Silk & black snow

Soviet Union, 1950s. The mountaintops of the Nagorno-Karabakh area in the heart of Azerbaijan were still peppered by both Armenian and Azerbaijani villages, some of each yet to be completely wiped out by war between the two communities 35 years later.

In autumn, rows of grape vines interspersed with the crimson of pomegranate orchards weaved the way to the village of Godrud, the peaks covered in heavy snow. But it was in June when Nina, the eldest of the many children in their extended family, would leave the capital Baku to spend the following three months with her grandparents in the predominantly Armenian Karabakh mountains.

Before they set off, their car would always be filled with:

  • a sack of flour
  • a sack of sugar
  • a sack of wheat, to feed the chickens
  • a sack of rice, which was incredibly important
  • 3 large jars of clarified butter, prepared in advance by her grandmother
  • a large canister of sunflower oil

When they arrived at the village, Nina’s grandfather would always buy (and then sell again if anything was left at the end of their stay) the following: a white horse, to swiftly move around the hills
chickens, cockerels and turkeys
a few sheep, rams and goats
I switch on my dictaphone and listen to this again and again. This recording has sparked a desire in me to visit the Caucasus. I am desperate to find Nina’s demolished house in Karabakh, but the war broke out there again very recently and I don’t dare to risk it.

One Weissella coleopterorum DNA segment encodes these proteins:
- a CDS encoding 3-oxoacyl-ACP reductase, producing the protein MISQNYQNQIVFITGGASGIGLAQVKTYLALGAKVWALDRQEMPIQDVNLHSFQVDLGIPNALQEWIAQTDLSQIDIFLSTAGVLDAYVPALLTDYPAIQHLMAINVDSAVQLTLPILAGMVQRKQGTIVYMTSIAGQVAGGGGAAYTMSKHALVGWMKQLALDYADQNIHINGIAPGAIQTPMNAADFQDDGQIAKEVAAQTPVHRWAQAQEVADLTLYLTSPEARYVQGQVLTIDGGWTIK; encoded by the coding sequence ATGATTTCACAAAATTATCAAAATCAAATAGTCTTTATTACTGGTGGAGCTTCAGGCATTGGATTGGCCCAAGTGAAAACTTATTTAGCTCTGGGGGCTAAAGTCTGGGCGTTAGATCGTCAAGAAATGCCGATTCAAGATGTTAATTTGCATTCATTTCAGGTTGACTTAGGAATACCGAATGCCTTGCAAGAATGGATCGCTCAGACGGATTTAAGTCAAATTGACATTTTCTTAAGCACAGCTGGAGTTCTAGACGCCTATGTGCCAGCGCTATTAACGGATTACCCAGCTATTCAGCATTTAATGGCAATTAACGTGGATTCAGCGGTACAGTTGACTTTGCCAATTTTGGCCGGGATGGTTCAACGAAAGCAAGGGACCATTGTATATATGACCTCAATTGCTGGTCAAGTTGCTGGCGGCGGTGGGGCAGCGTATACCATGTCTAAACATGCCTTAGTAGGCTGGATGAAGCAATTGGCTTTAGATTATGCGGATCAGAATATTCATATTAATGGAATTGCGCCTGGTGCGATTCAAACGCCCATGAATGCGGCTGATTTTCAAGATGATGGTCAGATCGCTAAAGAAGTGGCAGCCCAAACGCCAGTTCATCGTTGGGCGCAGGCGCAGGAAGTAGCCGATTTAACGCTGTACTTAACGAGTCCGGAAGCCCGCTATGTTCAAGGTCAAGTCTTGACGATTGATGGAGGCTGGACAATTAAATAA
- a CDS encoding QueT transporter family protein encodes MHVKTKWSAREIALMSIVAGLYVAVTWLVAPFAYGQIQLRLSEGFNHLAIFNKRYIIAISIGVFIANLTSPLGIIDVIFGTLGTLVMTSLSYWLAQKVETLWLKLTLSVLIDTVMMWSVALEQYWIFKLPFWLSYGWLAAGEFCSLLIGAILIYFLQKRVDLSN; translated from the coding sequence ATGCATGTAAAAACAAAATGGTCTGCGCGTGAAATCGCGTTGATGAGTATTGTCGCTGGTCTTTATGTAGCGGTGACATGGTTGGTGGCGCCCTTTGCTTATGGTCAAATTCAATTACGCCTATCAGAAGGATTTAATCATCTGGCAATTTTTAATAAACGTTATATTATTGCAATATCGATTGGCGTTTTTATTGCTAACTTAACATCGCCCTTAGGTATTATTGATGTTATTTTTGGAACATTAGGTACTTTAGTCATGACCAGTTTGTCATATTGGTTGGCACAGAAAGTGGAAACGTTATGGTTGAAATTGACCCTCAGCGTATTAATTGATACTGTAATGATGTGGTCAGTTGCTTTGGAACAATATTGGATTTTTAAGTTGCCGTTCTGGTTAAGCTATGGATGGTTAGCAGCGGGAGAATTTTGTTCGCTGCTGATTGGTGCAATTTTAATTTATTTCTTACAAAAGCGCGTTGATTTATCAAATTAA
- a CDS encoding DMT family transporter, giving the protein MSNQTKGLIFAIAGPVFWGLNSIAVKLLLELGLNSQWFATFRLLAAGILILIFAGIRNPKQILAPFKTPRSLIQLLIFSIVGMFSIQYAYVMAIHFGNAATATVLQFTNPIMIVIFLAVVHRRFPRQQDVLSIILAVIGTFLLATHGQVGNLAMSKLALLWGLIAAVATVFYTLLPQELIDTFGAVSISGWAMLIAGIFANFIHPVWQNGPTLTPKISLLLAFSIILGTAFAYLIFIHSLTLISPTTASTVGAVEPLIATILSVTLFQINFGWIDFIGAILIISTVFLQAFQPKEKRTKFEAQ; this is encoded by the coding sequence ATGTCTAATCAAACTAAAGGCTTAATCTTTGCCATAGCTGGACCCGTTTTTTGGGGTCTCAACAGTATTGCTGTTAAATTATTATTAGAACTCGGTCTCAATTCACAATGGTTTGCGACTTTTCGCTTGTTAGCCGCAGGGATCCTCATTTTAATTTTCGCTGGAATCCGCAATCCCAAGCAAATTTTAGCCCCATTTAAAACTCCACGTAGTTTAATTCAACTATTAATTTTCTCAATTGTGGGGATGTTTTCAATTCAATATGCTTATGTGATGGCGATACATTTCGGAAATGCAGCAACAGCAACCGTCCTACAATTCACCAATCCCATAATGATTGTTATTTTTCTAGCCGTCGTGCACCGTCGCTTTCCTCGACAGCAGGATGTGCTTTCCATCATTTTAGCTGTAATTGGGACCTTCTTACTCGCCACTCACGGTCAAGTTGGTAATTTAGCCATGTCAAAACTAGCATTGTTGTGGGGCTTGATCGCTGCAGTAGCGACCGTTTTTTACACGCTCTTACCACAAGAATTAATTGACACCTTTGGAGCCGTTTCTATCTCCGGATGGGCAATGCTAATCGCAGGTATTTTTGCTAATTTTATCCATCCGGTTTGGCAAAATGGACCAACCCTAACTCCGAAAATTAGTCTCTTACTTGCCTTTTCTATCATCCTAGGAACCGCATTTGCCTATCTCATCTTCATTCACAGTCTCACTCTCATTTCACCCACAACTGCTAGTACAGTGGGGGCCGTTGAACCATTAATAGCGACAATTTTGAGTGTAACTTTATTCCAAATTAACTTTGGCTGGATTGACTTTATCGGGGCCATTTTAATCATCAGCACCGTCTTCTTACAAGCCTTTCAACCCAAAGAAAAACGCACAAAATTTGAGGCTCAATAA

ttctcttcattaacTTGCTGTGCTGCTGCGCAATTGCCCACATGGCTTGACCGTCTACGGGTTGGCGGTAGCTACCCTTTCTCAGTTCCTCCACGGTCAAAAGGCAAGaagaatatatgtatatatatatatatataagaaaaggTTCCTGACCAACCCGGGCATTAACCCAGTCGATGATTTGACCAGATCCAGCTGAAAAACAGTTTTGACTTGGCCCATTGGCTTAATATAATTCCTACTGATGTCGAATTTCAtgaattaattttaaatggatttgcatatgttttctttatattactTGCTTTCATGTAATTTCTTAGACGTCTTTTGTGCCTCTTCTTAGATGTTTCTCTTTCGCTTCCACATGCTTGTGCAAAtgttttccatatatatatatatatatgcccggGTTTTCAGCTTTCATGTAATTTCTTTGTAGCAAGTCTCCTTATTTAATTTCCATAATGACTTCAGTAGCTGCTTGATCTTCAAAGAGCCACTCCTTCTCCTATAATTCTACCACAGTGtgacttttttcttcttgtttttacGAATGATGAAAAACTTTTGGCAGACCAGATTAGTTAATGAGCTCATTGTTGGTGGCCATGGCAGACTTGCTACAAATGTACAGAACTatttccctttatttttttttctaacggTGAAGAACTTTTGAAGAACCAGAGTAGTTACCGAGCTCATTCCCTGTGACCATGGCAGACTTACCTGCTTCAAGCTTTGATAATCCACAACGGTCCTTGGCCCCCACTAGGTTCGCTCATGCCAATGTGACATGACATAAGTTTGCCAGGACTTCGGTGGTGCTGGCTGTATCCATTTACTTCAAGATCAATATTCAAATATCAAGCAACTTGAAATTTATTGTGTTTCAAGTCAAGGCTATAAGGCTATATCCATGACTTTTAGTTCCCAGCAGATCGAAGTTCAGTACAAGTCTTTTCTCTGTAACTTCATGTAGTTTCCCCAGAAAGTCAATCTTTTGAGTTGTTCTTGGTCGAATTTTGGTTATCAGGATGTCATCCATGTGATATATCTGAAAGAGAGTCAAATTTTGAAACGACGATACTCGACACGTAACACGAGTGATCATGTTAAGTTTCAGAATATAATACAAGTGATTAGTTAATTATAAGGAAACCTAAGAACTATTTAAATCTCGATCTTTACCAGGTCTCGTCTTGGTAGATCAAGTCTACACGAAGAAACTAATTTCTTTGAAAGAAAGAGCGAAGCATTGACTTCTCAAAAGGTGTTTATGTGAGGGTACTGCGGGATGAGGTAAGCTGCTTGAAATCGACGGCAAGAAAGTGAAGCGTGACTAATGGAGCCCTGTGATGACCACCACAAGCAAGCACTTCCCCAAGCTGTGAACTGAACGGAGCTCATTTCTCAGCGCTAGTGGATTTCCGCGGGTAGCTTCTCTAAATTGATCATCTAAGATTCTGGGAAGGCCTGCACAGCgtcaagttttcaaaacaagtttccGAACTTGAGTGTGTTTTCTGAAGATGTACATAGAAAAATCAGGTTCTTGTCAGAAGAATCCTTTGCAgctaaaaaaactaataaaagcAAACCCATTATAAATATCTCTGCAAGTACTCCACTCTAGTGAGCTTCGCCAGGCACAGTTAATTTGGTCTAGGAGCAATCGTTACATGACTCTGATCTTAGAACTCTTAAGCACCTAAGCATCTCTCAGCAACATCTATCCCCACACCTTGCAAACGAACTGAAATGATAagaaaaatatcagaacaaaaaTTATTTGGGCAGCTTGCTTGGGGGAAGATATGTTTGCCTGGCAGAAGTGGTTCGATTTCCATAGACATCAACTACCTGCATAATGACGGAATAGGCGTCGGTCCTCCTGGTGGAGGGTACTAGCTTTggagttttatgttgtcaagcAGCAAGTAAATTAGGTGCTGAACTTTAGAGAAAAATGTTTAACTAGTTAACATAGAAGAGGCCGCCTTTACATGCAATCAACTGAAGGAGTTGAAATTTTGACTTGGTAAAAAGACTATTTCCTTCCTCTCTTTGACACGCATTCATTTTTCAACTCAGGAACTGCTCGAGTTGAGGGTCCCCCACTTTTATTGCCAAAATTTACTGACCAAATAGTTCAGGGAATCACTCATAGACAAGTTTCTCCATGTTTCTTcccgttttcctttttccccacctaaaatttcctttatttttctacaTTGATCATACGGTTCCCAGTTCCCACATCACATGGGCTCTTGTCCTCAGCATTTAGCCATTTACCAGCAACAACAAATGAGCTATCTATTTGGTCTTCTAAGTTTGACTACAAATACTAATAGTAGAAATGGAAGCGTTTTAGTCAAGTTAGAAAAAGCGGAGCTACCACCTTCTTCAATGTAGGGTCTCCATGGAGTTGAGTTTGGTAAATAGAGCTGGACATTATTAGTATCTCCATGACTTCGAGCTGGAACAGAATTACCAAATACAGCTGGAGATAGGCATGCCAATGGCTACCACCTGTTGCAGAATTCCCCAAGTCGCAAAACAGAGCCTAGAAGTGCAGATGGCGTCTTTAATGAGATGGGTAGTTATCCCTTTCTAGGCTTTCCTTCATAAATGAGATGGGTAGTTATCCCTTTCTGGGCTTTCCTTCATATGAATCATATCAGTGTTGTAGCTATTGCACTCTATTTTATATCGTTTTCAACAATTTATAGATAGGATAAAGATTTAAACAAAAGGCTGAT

The dictaphone is on again, and Nina’s soft voice continues:
“From the end of May to the end of the summer, we would be sent to Karabakh. Our parents never worried about us, as a whole lot of us children would spend time with our grandparents in the small mountain village, including our second and third cousins.
“I was the oldest of all the children and I had to look after the little ones and entertain them, so I had my hands full. But it was fairly easy, as it was the safest of places.
“Our life in the mountains was full of adventures. We would all leave in the morning and disappear until lunchtime, but nobody would even begin to worry. People were everywhere, and we knew everyone very well.
“We used to play in the mountains and pick bunches of wild flowers. There were a lot of walnut trees around the village, which were taboo. For some obscure reason, walnut trees were considered harmful if grown near humans or in orchards, so they were only found just outside the village.
“Even though it was strictly forbidden, we used to climb up the trees to pick the young, green walnuts with the creamiest soft flesh. I was the best tree climber, so would climb right to the top and pick loads of the green walnuts. Afterwards, we would go to the mountain spring to wash our hands of the brown residue you get when you mess around with green walnut shells. Grandmother would always check if our hands were brown when we came home, so the mountain spring saved us from more than one rebuke.
“We also used to fetch water from the mountain spring to drink, and for my grandmother to make her beautiful fermented pickles.